There are, of course, women in politics who buck the trend and have babies in office, and they are amazing. If juggling were an Olympic sport, these ladies would never be off the podium. And their husbands are the best men alive. But they can never quite delegate to their spouses as completely as the men can, and you can read in their faces the extra havoc that homework and school pick-up and did-anyone-remember-MUFTI-day and does-everyone-think-I-am-a-bad-mother wreaks on the already overworked brain of a federal parliamentarian. When you ask them over a glass of wine how politics has affected their children, it’s awful how many of them cry.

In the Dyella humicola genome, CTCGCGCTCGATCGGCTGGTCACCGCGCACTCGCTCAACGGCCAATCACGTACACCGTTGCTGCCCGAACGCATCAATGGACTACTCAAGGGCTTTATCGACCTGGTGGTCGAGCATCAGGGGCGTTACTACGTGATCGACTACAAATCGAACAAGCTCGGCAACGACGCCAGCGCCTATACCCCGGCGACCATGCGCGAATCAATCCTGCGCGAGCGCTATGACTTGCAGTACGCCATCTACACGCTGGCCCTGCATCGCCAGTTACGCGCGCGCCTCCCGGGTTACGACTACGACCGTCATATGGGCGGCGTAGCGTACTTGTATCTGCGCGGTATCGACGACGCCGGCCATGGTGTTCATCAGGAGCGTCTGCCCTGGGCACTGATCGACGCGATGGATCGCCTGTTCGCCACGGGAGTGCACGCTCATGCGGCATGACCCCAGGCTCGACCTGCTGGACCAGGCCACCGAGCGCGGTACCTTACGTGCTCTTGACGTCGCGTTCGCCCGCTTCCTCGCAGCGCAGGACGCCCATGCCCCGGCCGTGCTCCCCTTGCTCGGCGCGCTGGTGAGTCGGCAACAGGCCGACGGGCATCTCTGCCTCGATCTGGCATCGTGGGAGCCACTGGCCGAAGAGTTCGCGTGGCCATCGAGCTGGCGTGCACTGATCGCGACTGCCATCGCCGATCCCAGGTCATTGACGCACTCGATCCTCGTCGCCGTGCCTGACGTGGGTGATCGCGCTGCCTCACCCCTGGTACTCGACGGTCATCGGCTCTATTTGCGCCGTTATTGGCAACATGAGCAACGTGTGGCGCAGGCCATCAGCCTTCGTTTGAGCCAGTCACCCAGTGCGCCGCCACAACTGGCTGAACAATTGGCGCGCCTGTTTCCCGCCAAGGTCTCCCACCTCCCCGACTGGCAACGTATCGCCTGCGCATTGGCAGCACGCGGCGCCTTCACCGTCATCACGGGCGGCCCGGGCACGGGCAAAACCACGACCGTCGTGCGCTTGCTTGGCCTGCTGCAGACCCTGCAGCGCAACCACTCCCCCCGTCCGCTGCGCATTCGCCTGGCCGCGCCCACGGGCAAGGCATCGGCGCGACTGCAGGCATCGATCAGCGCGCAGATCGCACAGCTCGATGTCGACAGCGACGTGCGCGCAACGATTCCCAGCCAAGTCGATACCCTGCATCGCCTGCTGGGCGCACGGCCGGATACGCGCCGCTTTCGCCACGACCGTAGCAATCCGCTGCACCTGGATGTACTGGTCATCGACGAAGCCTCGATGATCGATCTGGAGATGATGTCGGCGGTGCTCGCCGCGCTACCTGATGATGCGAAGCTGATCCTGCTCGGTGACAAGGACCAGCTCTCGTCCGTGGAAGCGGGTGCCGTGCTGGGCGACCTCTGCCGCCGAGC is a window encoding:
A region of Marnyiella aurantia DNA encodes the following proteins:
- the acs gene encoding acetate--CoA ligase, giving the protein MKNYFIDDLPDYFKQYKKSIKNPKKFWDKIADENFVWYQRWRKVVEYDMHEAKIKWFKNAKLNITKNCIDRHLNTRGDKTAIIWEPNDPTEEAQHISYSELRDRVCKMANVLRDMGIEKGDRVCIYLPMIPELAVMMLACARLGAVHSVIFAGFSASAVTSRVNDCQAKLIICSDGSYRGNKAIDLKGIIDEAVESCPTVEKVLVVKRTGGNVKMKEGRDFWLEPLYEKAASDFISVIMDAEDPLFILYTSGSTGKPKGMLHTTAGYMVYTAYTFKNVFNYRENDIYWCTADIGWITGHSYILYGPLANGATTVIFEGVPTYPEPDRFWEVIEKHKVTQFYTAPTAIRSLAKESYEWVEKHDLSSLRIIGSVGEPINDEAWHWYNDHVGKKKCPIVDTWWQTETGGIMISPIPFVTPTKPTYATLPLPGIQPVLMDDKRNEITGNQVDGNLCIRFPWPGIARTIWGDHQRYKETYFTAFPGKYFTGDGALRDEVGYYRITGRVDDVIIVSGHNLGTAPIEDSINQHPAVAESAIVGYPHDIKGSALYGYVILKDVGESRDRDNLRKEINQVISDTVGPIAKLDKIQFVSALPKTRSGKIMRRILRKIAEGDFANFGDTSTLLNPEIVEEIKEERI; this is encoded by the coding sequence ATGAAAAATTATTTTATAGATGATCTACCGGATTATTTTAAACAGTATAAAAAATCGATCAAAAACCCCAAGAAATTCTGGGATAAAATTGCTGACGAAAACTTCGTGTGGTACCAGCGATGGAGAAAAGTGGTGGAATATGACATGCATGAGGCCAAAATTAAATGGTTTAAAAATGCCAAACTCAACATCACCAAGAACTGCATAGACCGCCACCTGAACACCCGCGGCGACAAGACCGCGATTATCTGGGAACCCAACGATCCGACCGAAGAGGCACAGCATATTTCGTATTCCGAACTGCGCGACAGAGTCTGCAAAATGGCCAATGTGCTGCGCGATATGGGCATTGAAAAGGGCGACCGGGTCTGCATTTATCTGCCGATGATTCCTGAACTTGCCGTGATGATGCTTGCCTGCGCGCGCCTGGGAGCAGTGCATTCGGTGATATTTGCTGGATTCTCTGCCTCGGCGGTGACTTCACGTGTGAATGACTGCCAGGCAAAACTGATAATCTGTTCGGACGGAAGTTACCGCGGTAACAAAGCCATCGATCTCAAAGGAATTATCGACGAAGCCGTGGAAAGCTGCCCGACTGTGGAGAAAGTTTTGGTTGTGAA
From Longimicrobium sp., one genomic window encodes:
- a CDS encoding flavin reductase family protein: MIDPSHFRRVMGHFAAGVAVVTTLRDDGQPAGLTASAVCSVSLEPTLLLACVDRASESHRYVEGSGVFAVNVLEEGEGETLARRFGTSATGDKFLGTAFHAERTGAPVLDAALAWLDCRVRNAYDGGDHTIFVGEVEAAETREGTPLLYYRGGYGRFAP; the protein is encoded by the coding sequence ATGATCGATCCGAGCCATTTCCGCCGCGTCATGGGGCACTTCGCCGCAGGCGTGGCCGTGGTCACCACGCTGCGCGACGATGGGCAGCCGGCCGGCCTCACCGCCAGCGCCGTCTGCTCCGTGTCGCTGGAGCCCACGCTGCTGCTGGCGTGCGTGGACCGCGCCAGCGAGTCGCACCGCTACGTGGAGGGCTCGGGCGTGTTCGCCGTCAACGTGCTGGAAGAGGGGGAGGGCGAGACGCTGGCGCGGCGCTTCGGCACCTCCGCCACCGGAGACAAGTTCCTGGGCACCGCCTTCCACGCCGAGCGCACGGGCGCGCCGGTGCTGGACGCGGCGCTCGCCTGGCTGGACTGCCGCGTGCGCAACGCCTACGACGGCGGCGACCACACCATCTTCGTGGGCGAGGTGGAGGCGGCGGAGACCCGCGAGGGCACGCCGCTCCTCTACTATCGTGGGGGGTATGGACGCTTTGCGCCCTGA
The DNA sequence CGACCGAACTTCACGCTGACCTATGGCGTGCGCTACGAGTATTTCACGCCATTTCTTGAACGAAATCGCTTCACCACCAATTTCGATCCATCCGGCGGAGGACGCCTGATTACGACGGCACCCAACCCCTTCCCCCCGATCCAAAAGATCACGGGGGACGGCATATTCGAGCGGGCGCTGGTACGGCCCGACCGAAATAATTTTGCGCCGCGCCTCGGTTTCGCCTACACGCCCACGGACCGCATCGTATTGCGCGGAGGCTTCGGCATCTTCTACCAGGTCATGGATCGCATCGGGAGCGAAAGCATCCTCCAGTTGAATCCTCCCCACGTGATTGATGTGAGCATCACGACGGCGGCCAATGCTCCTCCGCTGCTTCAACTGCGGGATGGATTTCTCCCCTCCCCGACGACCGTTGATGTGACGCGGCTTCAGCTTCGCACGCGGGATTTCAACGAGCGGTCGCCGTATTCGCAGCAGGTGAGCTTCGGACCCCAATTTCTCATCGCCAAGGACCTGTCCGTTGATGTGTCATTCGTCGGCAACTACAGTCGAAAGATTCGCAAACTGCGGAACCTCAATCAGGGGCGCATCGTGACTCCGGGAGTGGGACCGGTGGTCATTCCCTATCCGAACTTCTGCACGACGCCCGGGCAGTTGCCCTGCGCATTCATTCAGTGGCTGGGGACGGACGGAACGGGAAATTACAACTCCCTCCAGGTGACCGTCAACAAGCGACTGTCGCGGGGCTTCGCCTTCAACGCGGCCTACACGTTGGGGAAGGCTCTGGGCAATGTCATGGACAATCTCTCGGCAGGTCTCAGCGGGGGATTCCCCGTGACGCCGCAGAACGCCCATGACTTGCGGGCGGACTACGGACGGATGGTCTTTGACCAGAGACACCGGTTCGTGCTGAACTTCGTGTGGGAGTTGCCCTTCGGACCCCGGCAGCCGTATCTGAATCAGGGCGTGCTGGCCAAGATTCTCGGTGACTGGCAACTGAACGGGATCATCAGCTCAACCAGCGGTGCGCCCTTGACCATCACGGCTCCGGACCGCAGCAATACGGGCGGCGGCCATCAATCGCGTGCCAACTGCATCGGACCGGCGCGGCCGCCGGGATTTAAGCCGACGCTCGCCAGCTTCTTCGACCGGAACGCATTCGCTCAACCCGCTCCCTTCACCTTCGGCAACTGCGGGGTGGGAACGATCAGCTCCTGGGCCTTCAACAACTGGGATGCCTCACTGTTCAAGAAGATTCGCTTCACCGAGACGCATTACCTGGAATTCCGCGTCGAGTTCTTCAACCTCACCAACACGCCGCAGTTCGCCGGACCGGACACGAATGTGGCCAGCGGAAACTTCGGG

What’s the easiest way to have a fulfilling life in politics? Have a stay-at-home spouse, or don’t have children at all. Given the difficulties associated with the first option for female recruiters, a bunch of them choose the second, including the woman who in 2010 became our first female PM, and the one who this week became the first female foreign minister.
But only 15 per cent of Australian women reach the age of 44 without having had a child, according to Australian Bureau of Statistics research. That’s not a very broad gene pool from which to draw candidates with the best chances of success in the political workplace.
Mothers in politics
September 22, 2013 by blue milk